German Couple in Ownership Tussle of Malindi Hotel

Temple Point Resort Salama Beach Hotel

A German couple has been involved in a legal ownership tussle over a beach hotel in Malindi for the past five years. Now the hotel has been returned to its Kenyan owner and his Italian director, and the German couple has promised to continue fighting.

The story begins in 2001 when Hans Jürgen and his wife Zahra Langer, under their company Accredo AG went to court in Milan where they sued an Italian company, Viaggi Del Ventaglio S.P.A.. The company was to pay the Langers a sum of €825,000. However, Viaggi Del Ventaglio S.P.A. declared bankruptcy and therefore had no assets to repay the amount specified by the Milan ruling.

The Langers then went to Kenya and instituted a suit in 2009 at the Malindi High Court where they sought to claim and execute the Milan ruling against the luxurious Salama Beach Hotel (formerly known as Temple Point Beach Club).

In 2010 the billion shilling Malindi beach hotel was handed over to the Langers, who have since been running the hotel.

In 2012, the Kenyan owner, Mr. Isaac Rodrot and the Italian director, Mr. Steffano Ucceli, appealed the court decision and on began the tussle for ownership of the hotel. Rodrot and Ucceli were of the belief that the Milan ruling was fake thus rendering the consequent Malindi ruling as void.

After the constant back and forth, Justice Said Chitembwe earlier this month restored the hotel back to Rodrot.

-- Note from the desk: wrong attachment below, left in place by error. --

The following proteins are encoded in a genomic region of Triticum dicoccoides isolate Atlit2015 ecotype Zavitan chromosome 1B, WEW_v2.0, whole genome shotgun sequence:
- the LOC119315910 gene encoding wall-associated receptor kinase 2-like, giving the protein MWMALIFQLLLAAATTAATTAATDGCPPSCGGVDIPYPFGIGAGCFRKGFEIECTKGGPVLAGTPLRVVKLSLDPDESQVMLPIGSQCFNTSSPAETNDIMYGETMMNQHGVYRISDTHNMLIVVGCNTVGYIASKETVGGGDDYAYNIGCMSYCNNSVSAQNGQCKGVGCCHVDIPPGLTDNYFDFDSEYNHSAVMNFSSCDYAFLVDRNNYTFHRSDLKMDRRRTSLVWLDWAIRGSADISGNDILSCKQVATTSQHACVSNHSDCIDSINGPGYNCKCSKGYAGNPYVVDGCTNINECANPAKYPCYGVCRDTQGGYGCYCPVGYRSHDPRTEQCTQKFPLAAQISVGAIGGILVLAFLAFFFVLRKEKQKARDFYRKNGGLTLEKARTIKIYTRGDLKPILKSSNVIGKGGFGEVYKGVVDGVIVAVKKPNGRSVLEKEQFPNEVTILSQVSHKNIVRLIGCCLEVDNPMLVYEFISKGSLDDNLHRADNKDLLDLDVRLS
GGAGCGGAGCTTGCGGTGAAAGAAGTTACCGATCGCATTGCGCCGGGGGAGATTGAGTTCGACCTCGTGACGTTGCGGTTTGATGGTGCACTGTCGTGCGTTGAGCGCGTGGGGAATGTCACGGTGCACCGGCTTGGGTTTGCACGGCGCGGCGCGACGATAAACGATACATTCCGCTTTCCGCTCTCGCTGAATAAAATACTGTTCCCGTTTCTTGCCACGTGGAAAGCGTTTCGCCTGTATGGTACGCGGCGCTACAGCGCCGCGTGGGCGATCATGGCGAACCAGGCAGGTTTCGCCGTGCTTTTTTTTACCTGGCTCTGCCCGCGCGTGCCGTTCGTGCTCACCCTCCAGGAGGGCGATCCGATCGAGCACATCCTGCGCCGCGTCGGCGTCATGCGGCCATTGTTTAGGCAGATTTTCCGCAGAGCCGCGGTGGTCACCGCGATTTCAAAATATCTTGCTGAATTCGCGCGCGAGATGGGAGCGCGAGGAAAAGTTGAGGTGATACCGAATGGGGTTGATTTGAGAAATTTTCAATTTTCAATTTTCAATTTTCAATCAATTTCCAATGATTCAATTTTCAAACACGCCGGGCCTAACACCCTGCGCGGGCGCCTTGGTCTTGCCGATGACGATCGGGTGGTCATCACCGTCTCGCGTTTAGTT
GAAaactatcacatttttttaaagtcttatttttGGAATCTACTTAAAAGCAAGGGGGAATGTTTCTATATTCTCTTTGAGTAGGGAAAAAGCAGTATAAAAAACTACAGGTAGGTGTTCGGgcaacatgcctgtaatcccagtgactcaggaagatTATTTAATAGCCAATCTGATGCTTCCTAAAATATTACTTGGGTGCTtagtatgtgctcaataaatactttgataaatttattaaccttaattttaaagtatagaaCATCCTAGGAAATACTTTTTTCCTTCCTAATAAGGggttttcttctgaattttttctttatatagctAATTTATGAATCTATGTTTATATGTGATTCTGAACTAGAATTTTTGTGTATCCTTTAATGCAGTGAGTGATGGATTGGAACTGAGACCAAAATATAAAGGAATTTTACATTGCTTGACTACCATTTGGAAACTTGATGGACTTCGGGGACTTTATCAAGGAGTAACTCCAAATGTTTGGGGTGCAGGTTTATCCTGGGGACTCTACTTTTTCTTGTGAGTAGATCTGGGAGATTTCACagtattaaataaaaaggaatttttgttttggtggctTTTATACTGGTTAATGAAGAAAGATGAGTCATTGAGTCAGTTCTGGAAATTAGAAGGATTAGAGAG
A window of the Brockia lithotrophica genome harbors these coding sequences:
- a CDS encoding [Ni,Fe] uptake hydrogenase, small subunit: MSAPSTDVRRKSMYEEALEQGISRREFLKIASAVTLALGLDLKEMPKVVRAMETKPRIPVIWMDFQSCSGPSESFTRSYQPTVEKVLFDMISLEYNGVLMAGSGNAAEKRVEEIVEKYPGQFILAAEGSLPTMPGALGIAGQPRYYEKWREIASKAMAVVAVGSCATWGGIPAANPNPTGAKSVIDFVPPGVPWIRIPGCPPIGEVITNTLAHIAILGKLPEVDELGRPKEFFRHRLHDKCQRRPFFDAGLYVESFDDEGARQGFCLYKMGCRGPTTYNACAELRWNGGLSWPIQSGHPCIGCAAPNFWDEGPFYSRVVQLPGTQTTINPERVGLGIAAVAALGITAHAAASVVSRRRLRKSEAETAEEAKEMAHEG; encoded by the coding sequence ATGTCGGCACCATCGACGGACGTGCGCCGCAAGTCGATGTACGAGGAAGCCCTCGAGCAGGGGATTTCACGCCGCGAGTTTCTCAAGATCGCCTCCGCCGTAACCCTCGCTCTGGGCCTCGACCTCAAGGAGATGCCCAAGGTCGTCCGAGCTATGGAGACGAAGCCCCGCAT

A ruling Mr. Langer criticized and alleged it was made outside Kenyan law. He claimed the judgement will tarnish Kenya’s reputation internationally. “Investors will know that Kenya is not a safe haven for investors,” he claimed and declared it was wrong to allow Rodrot and Ucceli custody of the hotel as they have never been directors of the premise.

Through lawyer Ahmednasir Abdullahi, Mr Hans Langer and his wife Zahra told the Court of Appeal in Malindi that the High Court erred when it ordered them to hand over the property, yet there was no application made for the directive.

“These are draconian orders, they were not prayed for,” argued Mr Abudullahi. He told justices Milton Makhandia, William Ouko and Kathurima M’inoti that it is incumbent for the court to give directions in its supervisory role.

Furthermore, there have been allegations that Rodrot and Ucceli, in a bid to get out of the whole tussle are planning to sell the hotel (have it sold) to a certain politicians. Rumor has it the said politician is Nairobi Senator, Sonko, who late last month was reported to have stormed the Watamu police station protesting against failure to execute court orders. Sonko said the German investor is using top CID officers to frustrate the Italian investor. He urged police to stop meddling in business matters.

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